Syndicate content

Taxes

Are Second Pillar Pensions Robust in the Face of Economic Shocks?

Mamta Murthi's picture

A view from Central Europe and the Baltics

An elderly Roma woman Saving for old age is important in countries where longevity is increasing. Countries in Central Europe and the Baltics emerged from the economic transition of the 1990s recognizing that they needed to encourage their workforce to retire later and save more in order to be comfortable in old age. To this end, they modified their pay as you go pension systems which collects taxes from workers to pay retirees (the "first pillar") to create an additional or "second pillar" of individual pension accounts funded by taxes. As these second pillar pension accounts were the private property of individual workers, they were expected to encourage saving. Over time as these savings grew, it would be possible to reduce the pensions paid by the government from the first pillar without reducing the standard of living for pensioners who would be able to rely on complementary pensions from their private saving in the second pillar. Typically, a share of payroll tax receipts  was redirected to finance individual pension saving accounts. This resulted in revenue shortfalls in pay as you go you pension schemes, and most governments raised additional debt to meet their obligations which was in turn held by the companies who were managing the pension savings on behalf of employees. However, since the economies were growing rapidly, fiscal deficits were generally kept manageable, easing concerns about additional debt.

Tax, Electricity and the State

Richard Mallett's picture

Some Observations from Nepal

Power lines in Kathmandu I've been in Nepal since January helping out with the implementation of a household survey. Throughout February and March, we asked people in two districts – Jhapa, in the south-east of the country on the Indian border, and Tibetan-bordering Sindhupalchok to the north – about their livelihoods, the various taxes they pay, and their relationships with state governance. As part of this research, we've also been carrying out a number of more in-depth qualitative interviews.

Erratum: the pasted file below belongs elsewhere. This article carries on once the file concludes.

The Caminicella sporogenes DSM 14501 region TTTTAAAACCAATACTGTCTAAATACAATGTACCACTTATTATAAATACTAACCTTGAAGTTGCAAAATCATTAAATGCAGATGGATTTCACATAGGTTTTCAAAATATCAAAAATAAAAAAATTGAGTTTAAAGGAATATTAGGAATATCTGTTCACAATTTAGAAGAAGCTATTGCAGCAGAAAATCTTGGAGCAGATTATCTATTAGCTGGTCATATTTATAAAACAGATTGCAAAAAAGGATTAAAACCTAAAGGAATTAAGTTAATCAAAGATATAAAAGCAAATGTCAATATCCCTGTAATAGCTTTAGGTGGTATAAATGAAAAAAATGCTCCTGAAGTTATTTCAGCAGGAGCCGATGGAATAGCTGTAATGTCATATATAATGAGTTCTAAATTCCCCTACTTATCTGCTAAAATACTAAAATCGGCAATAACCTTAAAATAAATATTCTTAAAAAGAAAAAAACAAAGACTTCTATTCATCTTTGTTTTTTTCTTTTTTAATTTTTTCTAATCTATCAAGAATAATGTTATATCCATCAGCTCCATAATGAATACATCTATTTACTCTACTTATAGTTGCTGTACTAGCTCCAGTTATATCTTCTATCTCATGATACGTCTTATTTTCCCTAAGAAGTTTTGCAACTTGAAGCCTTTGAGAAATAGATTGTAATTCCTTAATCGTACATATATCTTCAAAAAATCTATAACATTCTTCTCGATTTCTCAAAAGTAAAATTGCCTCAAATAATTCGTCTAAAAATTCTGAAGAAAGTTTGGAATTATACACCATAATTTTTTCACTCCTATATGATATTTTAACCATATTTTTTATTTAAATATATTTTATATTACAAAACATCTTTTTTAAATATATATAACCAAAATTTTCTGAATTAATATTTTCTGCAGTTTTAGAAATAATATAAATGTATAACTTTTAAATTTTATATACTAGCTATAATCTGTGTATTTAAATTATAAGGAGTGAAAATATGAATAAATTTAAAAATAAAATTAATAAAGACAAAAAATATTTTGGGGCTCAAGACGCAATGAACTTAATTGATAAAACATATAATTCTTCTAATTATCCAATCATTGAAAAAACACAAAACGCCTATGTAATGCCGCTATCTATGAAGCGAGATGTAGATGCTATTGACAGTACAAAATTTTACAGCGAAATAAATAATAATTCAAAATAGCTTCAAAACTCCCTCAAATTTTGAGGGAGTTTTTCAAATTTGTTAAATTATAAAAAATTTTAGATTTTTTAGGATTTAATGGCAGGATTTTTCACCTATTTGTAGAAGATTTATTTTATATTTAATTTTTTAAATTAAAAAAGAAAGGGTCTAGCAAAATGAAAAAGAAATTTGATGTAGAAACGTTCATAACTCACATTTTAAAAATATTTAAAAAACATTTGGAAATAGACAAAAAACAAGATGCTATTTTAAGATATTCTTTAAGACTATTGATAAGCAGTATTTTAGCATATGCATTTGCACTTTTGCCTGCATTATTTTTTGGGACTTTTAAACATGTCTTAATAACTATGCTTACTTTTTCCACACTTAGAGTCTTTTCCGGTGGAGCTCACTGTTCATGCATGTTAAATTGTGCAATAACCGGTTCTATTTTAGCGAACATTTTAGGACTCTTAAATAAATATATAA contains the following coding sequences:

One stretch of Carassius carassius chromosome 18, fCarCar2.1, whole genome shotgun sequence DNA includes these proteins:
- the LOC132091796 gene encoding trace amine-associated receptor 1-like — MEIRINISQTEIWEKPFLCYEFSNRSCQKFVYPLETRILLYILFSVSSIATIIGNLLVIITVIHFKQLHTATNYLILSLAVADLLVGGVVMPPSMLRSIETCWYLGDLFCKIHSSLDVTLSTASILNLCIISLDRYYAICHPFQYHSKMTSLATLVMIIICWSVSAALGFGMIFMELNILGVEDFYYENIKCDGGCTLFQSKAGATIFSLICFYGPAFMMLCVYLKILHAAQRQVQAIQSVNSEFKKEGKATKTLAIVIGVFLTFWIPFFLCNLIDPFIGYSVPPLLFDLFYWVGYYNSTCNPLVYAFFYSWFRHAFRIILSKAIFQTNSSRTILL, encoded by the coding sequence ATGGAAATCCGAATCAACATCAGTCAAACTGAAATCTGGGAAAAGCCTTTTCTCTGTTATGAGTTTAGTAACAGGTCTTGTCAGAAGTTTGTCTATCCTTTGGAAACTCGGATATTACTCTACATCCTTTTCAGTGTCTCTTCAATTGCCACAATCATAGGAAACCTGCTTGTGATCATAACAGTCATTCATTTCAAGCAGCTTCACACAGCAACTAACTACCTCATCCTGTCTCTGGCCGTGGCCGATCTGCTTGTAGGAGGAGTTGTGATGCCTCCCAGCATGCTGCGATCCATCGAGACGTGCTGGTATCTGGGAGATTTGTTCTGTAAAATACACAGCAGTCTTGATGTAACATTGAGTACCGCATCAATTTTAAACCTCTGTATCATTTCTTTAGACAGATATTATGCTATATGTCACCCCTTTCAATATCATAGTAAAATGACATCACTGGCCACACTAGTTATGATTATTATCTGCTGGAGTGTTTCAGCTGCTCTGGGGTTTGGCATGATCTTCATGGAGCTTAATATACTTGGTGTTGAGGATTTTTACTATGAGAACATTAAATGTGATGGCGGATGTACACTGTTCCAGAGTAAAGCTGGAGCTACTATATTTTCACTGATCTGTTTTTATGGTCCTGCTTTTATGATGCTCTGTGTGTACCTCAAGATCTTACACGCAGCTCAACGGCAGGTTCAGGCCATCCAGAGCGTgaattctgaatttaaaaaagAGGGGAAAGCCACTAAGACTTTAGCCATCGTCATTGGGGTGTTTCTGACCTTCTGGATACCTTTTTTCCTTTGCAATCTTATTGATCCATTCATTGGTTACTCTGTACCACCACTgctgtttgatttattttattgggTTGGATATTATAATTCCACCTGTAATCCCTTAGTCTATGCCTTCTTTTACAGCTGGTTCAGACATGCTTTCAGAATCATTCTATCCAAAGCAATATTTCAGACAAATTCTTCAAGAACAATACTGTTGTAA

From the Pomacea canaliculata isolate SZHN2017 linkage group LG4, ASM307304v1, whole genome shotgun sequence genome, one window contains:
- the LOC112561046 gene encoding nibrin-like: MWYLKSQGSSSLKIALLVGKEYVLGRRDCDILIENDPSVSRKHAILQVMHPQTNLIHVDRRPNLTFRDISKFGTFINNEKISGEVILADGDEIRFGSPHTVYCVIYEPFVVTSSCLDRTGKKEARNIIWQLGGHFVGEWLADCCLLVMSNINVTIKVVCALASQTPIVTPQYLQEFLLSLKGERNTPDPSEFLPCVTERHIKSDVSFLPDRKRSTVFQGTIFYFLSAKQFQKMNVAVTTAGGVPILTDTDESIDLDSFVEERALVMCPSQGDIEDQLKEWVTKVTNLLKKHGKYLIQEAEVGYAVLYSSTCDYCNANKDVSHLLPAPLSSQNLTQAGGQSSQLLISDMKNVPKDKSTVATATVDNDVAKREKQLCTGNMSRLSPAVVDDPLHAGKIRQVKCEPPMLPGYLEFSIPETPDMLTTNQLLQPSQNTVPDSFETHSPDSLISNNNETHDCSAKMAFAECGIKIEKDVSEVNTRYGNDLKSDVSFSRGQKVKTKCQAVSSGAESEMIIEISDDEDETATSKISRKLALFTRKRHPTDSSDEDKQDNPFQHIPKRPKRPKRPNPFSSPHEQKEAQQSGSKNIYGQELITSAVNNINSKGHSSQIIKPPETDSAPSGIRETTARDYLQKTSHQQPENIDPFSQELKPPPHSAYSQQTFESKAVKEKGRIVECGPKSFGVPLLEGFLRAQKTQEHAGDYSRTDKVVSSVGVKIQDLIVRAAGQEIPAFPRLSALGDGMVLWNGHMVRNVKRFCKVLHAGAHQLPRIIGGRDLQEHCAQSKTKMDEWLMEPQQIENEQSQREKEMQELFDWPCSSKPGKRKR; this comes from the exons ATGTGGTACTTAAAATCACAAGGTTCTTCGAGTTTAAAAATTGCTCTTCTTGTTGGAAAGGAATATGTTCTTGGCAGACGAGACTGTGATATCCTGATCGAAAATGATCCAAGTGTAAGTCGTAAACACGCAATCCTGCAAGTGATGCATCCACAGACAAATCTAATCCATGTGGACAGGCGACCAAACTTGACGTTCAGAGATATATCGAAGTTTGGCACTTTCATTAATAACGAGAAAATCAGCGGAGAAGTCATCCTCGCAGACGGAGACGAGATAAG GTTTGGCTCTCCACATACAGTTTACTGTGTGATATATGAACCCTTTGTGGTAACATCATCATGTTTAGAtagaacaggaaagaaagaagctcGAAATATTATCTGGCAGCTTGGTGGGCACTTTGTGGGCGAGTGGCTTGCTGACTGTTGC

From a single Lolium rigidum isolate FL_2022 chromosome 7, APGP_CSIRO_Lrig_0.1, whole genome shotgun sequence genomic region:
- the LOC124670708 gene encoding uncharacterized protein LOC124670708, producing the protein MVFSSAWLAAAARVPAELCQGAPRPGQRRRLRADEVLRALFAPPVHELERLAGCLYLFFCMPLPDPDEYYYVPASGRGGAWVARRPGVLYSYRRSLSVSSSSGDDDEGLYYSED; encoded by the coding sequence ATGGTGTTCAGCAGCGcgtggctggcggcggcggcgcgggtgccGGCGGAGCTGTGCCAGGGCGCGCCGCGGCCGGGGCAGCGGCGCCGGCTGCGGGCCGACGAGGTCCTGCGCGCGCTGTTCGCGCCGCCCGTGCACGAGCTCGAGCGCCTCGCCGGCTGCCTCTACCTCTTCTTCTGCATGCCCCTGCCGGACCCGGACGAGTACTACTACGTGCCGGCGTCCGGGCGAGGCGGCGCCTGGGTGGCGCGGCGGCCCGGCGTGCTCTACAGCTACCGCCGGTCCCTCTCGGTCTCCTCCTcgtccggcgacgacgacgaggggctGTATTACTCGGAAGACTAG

When asked about the kinds of taxes that most affect their livelihoods on a day-to-day basis, one of the things that struck me about people's responses was the frequency with which electricity bills were mentioned. At first, I couldn't quite understand why this was coming up so much: that's not a tax, I thought, it's simply a payment made in exchange for a service. In my mind, I began to discount these responses, passing them off as information that missed the points we were trying to get at.
 
My assumptions were misplaced.

The Chief Minister Posed Questions We Couldn’t Answer

Jeffrey Hammer's picture

PK126S07 World Bank I was recently at a conference in Lahore, Pakistan sponsored by the International Growth Centre where the keynote address was given by Shahbaz Sharif, the Chief Minister of the province of Punjab, Pakistan (100+ million people). While fun to see old friends and colleagues, the conference was a little depressing in the way it reflected the state of the development economics profession.

The Chief Minister posed serious questions that have traditionally been the bread and butter of the economics profession. Unfortunately, we are not even trying to answer them any more. The specific question was “Should I put more money into transport? Infrastructure (power, roads, water)? Law and order? Social services? Or what? And where am I going to get the money?” What questions could be more solidly part of the core of economics than these? Unfortunately none of these were even remotely the focus of the “evidence-based” policy making discussed.